THE upturn in the dairy industry and injection of money from the sale of Warrnambool Cheese and Butter (WCB) are being reflected in sales of big ticket items in Warrnambool.
Clinton Baulch, principal of Warrnambool Nissan, Isuzu and Jeep dealerships, said sales took an upward turn in September and have climbed steadily since.
“Milk prices started to rise in July and we started to see the flow-on three months later,” Mr Baulch said.
“It has been good for us. We had a terrible time from February to September last year when farmers were also having a terrible time.”
Mr Baulch said the strongest sales were in dual-cab utilities, typically selling for between $30,000 and $60,000.
He said the injection of millions into the local economy in February after the sale of WCB had been responsible for at least some of the sales.
“I had two or three say to me they were using money from the sale of their shares. There were probably more. It’s not possible to say whether sales are due to the general upturn or to the WCB money.”
About 35 per cent of the WCB share register was held in the Warrnambool region.
The sale of the company in February for half a billion dollars is estimated to have put about $160 million into the local economy.
Farm machinery sales have also felt some of the benefit.
Western District Agricentre manager Jason Torney said there had been an upturn.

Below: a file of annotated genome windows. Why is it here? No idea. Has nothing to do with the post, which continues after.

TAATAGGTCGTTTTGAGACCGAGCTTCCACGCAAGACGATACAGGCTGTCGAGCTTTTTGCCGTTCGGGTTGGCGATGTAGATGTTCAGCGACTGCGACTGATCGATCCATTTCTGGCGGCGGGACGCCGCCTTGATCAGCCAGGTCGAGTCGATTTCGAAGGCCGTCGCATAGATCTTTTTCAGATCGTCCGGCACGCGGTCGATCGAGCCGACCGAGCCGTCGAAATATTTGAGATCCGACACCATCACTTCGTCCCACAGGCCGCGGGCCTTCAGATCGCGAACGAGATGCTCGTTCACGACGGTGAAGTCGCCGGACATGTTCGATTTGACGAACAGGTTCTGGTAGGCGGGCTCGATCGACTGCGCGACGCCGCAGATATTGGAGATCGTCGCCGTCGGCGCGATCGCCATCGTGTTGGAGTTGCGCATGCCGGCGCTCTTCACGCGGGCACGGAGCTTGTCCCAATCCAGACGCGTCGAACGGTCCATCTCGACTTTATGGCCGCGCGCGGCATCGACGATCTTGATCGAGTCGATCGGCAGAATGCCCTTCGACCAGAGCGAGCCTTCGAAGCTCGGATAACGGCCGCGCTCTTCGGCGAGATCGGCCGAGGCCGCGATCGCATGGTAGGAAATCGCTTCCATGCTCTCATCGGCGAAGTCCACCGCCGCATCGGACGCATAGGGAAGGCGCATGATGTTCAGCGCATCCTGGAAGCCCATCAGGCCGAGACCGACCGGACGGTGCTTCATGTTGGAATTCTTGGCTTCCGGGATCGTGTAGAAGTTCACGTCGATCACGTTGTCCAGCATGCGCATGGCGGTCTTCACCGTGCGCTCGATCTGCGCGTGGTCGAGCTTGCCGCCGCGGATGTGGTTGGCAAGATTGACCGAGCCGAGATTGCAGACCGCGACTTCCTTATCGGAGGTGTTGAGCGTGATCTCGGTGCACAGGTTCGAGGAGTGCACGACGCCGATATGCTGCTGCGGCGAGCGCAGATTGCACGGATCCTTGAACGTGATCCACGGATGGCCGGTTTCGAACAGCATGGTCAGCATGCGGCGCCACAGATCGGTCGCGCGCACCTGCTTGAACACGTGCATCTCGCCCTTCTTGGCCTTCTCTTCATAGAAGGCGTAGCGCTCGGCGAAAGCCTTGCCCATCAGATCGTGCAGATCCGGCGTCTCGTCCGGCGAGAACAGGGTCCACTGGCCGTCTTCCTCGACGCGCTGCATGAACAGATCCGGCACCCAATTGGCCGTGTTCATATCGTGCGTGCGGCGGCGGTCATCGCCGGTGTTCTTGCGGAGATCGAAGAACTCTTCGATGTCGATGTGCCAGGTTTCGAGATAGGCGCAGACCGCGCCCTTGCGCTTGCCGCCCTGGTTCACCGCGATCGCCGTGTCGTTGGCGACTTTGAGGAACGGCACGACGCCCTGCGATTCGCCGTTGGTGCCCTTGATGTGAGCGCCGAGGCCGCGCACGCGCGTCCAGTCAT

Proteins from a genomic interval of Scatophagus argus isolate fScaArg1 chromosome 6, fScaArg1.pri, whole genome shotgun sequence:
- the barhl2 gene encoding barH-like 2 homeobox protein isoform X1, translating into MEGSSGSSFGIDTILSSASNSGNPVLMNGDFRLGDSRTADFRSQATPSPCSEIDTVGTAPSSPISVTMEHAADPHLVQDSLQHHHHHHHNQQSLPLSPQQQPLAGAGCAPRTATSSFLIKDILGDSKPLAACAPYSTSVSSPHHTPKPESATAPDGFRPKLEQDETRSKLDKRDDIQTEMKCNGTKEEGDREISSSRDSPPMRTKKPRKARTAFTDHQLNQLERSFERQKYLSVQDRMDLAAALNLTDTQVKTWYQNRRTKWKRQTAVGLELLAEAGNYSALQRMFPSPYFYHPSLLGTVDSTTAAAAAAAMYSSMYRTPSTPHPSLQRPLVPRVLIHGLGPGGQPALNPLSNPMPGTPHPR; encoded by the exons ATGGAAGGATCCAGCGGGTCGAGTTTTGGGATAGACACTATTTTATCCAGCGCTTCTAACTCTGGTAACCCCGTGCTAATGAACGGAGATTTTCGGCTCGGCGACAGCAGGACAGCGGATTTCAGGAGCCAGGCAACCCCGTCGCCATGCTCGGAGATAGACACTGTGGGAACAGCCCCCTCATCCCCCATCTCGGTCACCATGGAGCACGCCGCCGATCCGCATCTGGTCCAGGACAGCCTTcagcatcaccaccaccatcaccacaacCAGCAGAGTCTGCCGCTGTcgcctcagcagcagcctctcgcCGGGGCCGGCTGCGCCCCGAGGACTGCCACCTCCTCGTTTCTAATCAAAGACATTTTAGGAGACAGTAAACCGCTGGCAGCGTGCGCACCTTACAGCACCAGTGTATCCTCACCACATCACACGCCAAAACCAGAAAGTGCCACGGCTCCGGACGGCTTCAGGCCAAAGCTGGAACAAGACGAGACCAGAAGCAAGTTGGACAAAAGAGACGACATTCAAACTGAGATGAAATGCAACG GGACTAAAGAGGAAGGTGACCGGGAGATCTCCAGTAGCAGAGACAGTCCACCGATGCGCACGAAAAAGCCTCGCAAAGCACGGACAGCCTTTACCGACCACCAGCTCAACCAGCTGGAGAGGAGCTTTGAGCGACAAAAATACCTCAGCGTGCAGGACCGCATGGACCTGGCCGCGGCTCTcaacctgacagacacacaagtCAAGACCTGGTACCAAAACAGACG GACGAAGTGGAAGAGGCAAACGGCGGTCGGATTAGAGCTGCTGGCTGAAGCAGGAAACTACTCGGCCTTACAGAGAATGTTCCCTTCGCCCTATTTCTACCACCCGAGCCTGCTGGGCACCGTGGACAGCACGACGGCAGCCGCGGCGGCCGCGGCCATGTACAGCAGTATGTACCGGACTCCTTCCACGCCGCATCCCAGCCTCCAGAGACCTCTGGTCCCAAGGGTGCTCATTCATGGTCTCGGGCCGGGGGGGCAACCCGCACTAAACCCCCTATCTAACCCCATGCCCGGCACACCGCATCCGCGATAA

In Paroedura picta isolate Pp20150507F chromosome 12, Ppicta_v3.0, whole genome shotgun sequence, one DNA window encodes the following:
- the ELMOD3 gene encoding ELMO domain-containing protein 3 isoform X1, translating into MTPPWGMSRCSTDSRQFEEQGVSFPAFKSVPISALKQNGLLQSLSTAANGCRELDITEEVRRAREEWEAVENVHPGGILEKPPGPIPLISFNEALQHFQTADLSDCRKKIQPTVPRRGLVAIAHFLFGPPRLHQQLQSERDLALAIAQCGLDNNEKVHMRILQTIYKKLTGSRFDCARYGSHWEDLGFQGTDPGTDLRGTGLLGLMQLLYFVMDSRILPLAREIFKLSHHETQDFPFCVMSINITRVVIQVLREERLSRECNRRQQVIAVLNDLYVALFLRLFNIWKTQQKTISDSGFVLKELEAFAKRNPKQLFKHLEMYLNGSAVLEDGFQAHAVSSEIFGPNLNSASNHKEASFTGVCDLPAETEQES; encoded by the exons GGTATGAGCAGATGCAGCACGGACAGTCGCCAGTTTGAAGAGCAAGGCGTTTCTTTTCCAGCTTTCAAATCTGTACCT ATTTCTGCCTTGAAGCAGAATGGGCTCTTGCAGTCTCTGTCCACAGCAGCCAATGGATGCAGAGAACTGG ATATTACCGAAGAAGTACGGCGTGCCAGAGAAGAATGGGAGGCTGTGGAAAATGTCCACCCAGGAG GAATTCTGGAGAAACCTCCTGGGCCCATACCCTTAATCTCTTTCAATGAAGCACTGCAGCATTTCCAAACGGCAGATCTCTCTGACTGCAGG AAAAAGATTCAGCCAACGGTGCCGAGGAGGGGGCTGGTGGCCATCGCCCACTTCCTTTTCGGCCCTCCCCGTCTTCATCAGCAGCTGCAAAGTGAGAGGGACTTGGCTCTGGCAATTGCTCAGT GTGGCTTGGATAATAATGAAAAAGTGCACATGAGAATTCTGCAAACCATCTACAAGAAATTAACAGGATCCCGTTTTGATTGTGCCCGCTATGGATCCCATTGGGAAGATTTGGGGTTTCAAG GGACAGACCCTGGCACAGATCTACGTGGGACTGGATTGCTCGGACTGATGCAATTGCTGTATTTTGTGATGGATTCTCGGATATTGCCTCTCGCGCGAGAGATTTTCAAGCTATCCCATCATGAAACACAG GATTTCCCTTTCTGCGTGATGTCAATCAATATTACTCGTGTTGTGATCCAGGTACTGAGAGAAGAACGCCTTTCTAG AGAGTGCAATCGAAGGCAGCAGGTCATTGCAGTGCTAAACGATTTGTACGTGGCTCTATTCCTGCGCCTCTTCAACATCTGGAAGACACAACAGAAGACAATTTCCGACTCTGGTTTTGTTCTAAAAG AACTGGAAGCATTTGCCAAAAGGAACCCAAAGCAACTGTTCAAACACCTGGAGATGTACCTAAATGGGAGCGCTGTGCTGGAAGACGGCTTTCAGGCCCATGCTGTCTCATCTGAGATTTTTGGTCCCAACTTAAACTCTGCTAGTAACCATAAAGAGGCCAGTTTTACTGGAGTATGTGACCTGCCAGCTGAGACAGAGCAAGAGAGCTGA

“Sales are strong. There hasn’t been a doubling of sales or anything like that but there has been a definite upturn,” he said. “It’s still a tough and very competitive market, but sales are strong.”
Western District Agricentre sells a wide range of farm machinery and is also agent for Lely robotic milking machines.
Mr Torney confirmed that there were two solid prospects for robotic installations in the region.
“Conditions are certainly more conducive to such large investments than they have been for a long time,” he said.
The Peter’s Project charity, which recently reached the $5 million community contribution target for a radiology centre in Warrnambool, was also helped over the line by the WCB sale.
“There were a couple of generous donations that we know were money from the WCB sale,” Peter’s Project founder Vicki Jellie said.
Farm incomes have increased since mid-2013 due to higher global prices, a more favourable exchange rate for exports and most recently, an exceptionally good season.